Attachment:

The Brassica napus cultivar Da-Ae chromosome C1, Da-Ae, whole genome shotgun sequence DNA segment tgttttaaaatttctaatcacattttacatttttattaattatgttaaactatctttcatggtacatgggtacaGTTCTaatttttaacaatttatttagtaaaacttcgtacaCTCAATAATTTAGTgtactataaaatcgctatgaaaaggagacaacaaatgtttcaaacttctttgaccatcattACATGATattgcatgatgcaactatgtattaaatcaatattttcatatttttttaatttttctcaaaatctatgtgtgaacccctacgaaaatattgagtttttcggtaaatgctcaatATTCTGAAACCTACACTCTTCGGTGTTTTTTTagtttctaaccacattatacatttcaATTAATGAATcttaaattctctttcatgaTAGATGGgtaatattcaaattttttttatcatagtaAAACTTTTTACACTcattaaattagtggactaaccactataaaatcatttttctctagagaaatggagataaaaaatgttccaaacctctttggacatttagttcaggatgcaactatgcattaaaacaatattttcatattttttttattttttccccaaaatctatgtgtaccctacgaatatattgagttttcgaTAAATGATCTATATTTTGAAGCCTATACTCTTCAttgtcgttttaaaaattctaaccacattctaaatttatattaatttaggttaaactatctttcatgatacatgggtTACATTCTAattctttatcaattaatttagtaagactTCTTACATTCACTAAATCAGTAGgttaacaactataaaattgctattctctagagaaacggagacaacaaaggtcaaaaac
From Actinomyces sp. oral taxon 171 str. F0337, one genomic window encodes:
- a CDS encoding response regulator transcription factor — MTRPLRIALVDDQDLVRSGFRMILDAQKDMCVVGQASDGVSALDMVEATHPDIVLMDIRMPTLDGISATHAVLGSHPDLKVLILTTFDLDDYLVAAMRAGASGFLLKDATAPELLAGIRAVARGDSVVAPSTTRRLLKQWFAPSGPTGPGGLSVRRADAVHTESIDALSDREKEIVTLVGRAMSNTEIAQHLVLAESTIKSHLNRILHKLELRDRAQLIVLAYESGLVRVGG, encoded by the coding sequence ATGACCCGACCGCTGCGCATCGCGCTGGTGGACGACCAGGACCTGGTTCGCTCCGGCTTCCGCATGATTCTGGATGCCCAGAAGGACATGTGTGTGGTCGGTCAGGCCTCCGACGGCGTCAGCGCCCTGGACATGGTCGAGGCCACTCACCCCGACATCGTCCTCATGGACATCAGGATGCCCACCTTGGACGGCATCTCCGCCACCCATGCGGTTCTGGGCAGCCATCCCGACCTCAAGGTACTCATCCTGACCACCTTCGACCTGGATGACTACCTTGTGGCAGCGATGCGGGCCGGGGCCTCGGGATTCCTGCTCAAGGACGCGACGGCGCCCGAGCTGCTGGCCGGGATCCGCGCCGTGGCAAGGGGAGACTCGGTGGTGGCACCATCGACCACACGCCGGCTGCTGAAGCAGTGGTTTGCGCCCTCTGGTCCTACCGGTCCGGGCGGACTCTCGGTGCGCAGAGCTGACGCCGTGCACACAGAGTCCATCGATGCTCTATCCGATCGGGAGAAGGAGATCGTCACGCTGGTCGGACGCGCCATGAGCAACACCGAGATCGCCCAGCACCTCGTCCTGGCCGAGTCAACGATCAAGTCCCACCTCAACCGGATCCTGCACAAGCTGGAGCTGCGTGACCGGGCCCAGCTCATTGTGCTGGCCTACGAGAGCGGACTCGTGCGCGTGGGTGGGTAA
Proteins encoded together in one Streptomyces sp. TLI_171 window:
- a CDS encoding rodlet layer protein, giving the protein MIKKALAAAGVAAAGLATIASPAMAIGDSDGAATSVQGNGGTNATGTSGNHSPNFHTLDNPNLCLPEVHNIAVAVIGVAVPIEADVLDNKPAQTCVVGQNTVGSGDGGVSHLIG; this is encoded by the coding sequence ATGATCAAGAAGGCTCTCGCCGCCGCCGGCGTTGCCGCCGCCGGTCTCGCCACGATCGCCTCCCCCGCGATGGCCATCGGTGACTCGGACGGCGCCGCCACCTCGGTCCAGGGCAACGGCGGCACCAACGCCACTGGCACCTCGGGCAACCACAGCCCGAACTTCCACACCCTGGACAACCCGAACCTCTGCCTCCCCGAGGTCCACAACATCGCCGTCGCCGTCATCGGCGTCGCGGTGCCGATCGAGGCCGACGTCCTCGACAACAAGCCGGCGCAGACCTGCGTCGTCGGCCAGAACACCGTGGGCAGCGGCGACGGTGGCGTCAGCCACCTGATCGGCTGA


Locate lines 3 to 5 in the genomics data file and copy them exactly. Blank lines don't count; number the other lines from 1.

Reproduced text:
- a CDS encoding response regulator transcription factor — MTRPLRIALVDDQDLVRSGFRMILDAQKDMCVVGQASDGVSALDMVEATHPDIVLMDIRMPTLDGISATHAVLGSHPDLKVLILTTFDLDDYLVAAMRAGASGFLLKDATAPELLAGIRAVARGDSVVAPSTTRRLLKQWFAPSGPTGPGGLSVRRADAVHTESIDALSDREKEIVTLVGRAMSNTEIAQHLVLAESTIKSHLNRILHKLELRDRAQLIVLAYESGLVRVGG, encoded by the coding sequence ATGACCCGACCGCTGCGCATCGCGCTGGTGGACGACCAGGACCTGGTTCGCTCCGGCTTCCGCATGATTCTGGATGCCCAGAAGGACATGTGTGTGGTCGGTCAGGCCTCCGACGGCGTCAGCGCCCTGGACATGGTCGAGGCCACTCACCCCGACATCGTCCTCATGGACATCAGGATGCCCACCTTGGACGGCATCTCCGCCACCCATGCGGTTCTGGGCAGCCATCCCGACCTCAAGGTACTCATCCTGACCACCTTCGACCTGGATGACTACCTTGTGGCAGCGATGCGGGCCGGGGCCTCGGGATTCCTGCTCAAGGACGCGACGGCGCCCGAGCTGCTGGCCGGGATCCGCGCCGTGGCAAGGGGAGACTCGGTGGTGGCACCATCGACCACACGCCGGCTGCTGAAGCAGTGGTTTGCGCCCTCTGGTCCTACCGGTCCGGGCGGACTCTCGGTGCGCAGAGCTGACGCCGTGCACACAGAGTCCATCGATGCTCTATCCGATCGGGAGAAGGAGATCGTCACGCTGGTCGGACGCGCCATGAGCAACACCGAGATCGCCCAGCACCTCGTCCTGGCCGAGTCAACGATCAAGTCCCACCTCAACCGGATCCTGCACAAGCTGGAGCTGCGTGACCGGGCCCAGCTCATTGTGCTGGCCTACGAGAGCGGACTCGTGCGCGTGGGTGGGTAA
Proteins encoded together in one Streptomyces sp. TLI_171 window:
- a CDS encoding rodlet layer protein, giving the protein MIKKALAAAGVAAAGLATIASPAMAIGDSDGAATSVQGNGGTNATGTSGNHSPNFHTLDNPNLCLPEVHNIAVAVIGVAVPIEADVLDNKPAQTCVVGQNTVGSGDGGVSHLIG; this is encoded by the coding sequence ATGATCAAGAAGGCTCTCGCCGCCGCCGGCGTTGCCGCCGCCGGTCTCGCCACGATCGCCTCCCCCGCGATGGCCATCGGTGACTCGGACGGCGCCGCCACCTCGGTCCAGGGCAACGGCGGCACCAACGCCACTGGCACCTCGGGCAACCACAGCCCGAACTTCCACACCCTGGACAACCCGAACCTCTGCCTCCCCGAGGTCCACAACATCGCCGTCGCCGTCATCGGCGTCGCGGTGCCGATCGAGGCCGACGTCCTCGACAACAAGCCGGCGCAGACCTGCGTCGTCGGCCAGAACACCGTGGGCAGCGGCGACGGTGGCGTCAGCCACCTGATCGGCTGA